Queen’s Park High turns 135 years old

Back from left, are Queens Park High former pupils Martin Magugu and Grant Sollins and acting deputy principal Zerena Barendilla. Front: former teacher Shelley Brown, acting principal Nicolene Abrahams and teacher Lee-Anne Smith.

Queen’s Park High School in Woodstock is celebrating its 135th anniversary.

The school opened in 1884 at the Scottish Presbyterian Church Hall. Neil MacKay was the first principal.

Originally known as Woodstock High School it moved to the Masonic Hall Building in 1892 and then, in 1905, to its current premises in Balfour Street off Roodebloem Road.

It was named Queen’s Park High in 1955.

Shelley Brown, who taught there from 1973 until her retirement in 2009, recalls how there were only 12 to 13 children in each class in 1973.

“At that stage, close to half the pupils were Portuguese,” she said, noting that Upper Woodstock had a large Portuguese community then.

During the 1976 Soweto Uprising, she said, Queen’s Park High had been under threat of being burnt down as it had been seen as a “white school”, and male staff had kept watch over the premises at night.

It was only in 1990 that the school adopted a non-racial admissions policy.

Acting principal Nicolene Abrahams has taught at the school since 1996, when there were 295 pupils. Today there are 450.

“The type of pupils that come to our school has changed,” she said, noting that most of the pupils had previously come from the immediate neighbourhood but now about 60% came from further afield, including Khayelitsha, Gugulethu, Delft, Blackheath, Milnerton, Mitchell’s Plain, Hanover Park, Bonteheuwel and Langa.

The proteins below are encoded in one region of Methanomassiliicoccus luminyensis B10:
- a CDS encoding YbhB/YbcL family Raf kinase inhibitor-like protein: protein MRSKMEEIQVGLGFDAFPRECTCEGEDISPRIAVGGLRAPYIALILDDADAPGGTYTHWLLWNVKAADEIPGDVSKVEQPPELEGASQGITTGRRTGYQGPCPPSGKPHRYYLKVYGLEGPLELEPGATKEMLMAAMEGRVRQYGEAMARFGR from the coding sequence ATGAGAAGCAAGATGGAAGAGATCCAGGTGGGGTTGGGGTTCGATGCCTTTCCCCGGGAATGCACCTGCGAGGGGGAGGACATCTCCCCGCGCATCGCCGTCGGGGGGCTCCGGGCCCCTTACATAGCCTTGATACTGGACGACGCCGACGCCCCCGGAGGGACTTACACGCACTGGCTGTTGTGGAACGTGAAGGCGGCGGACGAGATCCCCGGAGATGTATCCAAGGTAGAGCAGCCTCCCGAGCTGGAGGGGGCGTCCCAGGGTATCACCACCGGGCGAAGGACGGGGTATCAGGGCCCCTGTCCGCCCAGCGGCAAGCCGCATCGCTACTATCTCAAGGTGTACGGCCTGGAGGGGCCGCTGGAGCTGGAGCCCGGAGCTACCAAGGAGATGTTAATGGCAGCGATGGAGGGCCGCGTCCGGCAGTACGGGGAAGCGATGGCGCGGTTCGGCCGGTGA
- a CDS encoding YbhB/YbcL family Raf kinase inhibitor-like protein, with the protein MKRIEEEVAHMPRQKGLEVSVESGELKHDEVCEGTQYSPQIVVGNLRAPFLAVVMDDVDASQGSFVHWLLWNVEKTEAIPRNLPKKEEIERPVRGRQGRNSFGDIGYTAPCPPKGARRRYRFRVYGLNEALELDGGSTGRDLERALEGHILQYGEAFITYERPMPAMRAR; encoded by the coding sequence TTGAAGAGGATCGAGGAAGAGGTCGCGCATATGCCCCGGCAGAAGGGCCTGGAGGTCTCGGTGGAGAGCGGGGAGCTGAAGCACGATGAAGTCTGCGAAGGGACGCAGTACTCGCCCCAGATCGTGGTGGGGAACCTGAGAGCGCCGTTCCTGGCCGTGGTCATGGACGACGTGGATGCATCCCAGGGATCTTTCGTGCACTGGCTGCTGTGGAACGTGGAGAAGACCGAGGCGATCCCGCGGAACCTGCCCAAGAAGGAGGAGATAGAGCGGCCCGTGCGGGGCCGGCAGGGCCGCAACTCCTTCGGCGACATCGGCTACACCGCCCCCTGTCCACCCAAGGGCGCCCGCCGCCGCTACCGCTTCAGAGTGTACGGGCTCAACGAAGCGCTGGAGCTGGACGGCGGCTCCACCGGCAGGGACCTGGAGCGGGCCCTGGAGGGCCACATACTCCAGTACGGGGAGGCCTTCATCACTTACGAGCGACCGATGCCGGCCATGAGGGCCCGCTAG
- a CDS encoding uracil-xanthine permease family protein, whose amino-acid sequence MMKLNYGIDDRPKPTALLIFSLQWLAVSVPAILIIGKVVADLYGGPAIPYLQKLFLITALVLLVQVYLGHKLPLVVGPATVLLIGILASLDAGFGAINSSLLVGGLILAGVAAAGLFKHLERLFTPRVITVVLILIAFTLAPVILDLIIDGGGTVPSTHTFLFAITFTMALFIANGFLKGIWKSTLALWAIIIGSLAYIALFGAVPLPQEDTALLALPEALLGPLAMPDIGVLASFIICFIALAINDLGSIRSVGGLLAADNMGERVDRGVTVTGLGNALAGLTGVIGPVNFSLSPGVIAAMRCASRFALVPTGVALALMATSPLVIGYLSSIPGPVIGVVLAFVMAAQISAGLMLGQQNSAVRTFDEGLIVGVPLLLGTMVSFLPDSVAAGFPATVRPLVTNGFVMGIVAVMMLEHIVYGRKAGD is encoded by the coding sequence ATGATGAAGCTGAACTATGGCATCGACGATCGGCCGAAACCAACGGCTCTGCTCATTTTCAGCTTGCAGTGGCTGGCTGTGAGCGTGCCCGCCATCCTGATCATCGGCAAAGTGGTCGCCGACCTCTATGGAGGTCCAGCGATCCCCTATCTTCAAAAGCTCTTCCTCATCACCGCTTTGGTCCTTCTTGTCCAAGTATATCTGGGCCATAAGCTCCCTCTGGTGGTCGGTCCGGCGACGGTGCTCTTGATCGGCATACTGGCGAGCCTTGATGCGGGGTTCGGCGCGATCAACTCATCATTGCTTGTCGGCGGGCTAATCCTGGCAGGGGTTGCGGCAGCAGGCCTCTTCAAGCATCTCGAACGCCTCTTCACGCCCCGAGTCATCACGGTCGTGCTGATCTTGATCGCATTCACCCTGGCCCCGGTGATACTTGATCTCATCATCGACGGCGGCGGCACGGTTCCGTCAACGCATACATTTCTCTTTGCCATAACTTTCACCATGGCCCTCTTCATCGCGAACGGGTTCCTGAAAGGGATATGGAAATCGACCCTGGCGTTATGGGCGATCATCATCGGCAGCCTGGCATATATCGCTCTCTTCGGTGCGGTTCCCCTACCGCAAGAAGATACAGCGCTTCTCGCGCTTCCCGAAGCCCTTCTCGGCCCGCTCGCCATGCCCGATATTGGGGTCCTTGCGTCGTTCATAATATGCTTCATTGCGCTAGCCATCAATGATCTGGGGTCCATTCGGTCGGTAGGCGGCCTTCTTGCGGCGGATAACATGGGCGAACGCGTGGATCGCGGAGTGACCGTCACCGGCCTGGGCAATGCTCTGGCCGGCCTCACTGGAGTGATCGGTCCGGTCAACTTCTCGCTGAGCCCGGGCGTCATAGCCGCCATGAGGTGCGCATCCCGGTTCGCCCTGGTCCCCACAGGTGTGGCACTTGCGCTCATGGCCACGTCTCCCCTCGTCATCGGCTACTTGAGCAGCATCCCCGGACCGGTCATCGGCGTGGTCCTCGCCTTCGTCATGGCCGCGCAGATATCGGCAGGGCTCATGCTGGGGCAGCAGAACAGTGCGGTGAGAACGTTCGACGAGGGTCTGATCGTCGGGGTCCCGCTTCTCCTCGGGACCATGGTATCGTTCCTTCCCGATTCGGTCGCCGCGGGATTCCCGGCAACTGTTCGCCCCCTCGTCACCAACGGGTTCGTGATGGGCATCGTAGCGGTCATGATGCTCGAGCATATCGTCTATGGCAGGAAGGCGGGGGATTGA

The children of African refugees were also welcomed at the school, she said.

Acting deputy principal Zerena Barendilla said the school would like to start a feeding scheme for undernourished pupils, develop its sports fields and set up computers in the library.

Grant Sollons matriculated from Queen’s Park in 2005 and now teaches there.

“I have been to four schools in my career and hopefully I can retire at this school now,” he said.

Another alumni, Martin Magugu, of Mandalay, now works for a non-profit helping young people.

He urged former pupils to help the school.

“I think the school has meant so much to us, we are where we are today because of the school,” he said.

The school is appealing to former pupils to support its efforts to hold an anniversary celebration in February.

Email Lee-Anne Kleintjes at cozmical@gmail.com or call
081 465 6203 for more information.